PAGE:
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4

The question is particularly about Poland, but also in general about Western Christian denominations. Many denominations, such as Jehovah's Witnesses and the LDS church (Mormons), have outreach programs that periodically target "lapsed" members with efforts to get them to rejoin their local congregation. Officially withdrawing membership is the ...


13

In Germany (and a few other countries), if you belong to any of a certain number of recognised religious denominations, and you declare this when you register your residence (as legally required), then you are eligible to pay church tax (Kirchensteuer). Apocryphally, I've heard accounts of non-religious people who have registered themselves, in good faith (...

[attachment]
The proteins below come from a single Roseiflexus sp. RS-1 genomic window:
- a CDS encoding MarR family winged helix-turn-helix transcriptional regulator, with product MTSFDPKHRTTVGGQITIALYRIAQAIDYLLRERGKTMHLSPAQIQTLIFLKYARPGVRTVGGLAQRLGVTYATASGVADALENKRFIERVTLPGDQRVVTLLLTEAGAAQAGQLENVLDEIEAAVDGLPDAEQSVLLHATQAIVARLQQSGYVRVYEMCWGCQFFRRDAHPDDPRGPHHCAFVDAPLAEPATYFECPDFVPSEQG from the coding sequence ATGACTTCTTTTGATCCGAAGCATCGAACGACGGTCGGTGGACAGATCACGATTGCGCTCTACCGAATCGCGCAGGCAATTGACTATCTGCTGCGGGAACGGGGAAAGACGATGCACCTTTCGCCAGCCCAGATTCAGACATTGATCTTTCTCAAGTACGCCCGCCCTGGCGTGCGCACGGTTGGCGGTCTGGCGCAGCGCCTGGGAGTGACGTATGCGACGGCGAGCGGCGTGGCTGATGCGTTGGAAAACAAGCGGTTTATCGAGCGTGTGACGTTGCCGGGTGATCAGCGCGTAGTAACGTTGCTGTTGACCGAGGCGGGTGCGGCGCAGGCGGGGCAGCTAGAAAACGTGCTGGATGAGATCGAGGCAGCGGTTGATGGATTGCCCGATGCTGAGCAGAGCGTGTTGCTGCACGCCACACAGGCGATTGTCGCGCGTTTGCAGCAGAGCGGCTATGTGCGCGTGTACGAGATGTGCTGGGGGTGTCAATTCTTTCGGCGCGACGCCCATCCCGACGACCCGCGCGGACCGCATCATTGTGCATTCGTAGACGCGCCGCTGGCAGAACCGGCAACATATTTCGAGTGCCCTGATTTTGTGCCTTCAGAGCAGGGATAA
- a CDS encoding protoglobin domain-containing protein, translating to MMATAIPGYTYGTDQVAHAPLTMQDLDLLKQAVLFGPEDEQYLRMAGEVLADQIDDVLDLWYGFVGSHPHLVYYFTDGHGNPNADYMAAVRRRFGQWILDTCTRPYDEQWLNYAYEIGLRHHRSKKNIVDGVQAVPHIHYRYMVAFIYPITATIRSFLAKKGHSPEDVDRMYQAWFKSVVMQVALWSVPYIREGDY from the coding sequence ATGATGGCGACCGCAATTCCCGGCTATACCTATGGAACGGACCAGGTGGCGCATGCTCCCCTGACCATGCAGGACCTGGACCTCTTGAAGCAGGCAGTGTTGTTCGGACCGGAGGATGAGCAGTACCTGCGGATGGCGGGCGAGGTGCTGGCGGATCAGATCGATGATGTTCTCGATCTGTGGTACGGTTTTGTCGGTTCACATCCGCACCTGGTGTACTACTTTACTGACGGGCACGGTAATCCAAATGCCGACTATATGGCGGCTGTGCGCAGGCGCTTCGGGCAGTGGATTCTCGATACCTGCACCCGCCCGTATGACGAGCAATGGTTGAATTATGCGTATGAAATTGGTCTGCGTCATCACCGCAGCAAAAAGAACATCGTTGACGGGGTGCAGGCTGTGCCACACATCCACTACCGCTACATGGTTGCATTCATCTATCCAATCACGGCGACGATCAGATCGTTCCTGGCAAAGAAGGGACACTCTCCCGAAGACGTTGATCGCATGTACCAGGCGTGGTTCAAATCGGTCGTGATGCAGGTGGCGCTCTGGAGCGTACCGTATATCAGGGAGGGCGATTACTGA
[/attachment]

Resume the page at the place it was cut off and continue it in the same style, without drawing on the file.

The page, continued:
21

The possession of an apostasy certificate does not confer any advantages in Poland. None whatsoever. One may say it actually puts the apostate in a disadvantage, as the process of obtaining the certificate can be quite unpleasant (it depends on the priest taking the apostasy statement - some take it matter-of-factly, some are downright abusive and pile up ...


47

It's a political act, not something that people do to obtain some kind of material or social advantage. If someone in Poland has been baptized, then they are automatically counted on the rolls of their local parish, regardless of whether they actually believe in Catholicism. The background here is that post-communist Poland has veered into right-wing ...


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